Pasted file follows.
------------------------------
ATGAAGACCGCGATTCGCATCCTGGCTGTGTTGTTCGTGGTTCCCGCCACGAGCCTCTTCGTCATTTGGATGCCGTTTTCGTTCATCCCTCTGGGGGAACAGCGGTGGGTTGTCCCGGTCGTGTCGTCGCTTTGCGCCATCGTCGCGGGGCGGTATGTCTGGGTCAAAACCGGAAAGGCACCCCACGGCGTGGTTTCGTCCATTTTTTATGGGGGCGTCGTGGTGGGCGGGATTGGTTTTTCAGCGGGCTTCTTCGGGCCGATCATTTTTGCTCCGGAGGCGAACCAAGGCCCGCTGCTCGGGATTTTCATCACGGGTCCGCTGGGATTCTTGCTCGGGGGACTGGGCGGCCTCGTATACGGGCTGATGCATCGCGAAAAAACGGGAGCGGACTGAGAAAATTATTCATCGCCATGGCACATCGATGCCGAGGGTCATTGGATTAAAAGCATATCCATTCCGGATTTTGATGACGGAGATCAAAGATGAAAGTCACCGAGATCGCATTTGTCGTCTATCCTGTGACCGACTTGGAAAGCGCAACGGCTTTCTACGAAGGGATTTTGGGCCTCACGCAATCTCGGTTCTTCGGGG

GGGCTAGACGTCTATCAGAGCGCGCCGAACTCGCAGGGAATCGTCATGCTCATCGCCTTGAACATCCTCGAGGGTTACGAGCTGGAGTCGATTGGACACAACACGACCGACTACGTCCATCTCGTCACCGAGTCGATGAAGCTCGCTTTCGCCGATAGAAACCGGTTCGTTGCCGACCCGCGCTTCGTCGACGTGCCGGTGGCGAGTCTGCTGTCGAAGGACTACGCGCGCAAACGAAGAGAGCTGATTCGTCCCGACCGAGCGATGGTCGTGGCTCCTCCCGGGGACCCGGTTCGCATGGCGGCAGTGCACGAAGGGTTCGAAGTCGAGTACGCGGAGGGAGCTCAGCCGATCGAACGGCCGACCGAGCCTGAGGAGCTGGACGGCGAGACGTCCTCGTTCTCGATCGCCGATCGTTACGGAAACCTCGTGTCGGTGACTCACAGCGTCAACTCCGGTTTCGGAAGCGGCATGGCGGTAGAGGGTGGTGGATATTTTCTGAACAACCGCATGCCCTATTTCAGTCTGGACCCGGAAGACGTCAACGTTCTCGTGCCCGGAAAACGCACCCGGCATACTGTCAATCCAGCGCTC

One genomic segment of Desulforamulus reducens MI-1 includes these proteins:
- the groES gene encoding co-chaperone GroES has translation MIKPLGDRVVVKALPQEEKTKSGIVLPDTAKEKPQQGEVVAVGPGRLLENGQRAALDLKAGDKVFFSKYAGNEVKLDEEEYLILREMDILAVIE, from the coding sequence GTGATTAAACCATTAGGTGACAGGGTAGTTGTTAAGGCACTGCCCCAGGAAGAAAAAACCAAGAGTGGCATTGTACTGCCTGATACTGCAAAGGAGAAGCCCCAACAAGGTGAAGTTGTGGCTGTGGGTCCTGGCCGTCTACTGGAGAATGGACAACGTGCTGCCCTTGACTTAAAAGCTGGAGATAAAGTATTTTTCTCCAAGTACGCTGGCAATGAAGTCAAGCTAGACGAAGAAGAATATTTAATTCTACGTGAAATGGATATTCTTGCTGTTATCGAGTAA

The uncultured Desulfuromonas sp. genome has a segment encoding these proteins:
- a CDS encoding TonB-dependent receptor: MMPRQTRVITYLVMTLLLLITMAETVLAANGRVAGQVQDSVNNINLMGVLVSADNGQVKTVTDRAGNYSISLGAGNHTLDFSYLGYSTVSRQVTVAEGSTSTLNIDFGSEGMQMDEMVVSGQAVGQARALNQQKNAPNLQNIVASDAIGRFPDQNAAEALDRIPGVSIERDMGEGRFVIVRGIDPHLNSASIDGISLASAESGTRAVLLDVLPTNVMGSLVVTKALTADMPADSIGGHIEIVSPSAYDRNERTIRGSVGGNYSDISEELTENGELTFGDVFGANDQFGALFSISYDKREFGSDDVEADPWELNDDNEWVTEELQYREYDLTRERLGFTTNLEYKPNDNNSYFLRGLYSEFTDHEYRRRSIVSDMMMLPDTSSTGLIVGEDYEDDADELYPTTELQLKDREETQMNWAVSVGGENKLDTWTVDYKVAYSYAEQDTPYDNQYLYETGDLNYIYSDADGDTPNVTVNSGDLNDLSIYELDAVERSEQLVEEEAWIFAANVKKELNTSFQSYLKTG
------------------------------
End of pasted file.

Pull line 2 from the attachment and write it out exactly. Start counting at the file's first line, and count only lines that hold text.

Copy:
GGGCTAGACGTCTATCAGAGCGCGCCGAACTCGCAGGGAATCGTCATGCTCATCGCCTTGAACATCCTCGAGGGTTACGAGCTGGAGTCGATTGGACACAACACGACCGACTACGTCCATCTCGTCACCGAGTCGATGAAGCTCGCTTTCGCCGATAGAAACCGGTTCGTTGCCGACCCGCGCTTCGTCGACGTGCCGGTGGCGAGTCTGCTGTCGAAGGACTACGCGCGCAAACGAAGAGAGCTGATTCGTCCCGACCGAGCGATGGTCGTGGCTCCTCCCGGGGACCCGGTTCGCATGGCGGCAGTGCACGAAGGGTTCGAAGTCGAGTACGCGGAGGGAGCTCAGCCGATCGAACGGCCGACCGAGCCTGAGGAGCTGGACGGCGAGACGTCCTCGTTCTCGATCGCCGATCGTTACGGAAACCTCGTGTCGGTGACTCACAGCGTCAACTCCGGTTTCGGAAGCGGCATGGCGGTAGAGGGTGGTGGATATTTTCTGAACAACCGCATGCCCTATTTCAGTCTGGACCCGGAAGACGTCAACGTTCTCGTGCCCGGAAAACGCACCCGGCATACTGTCAATCCAGCGCTC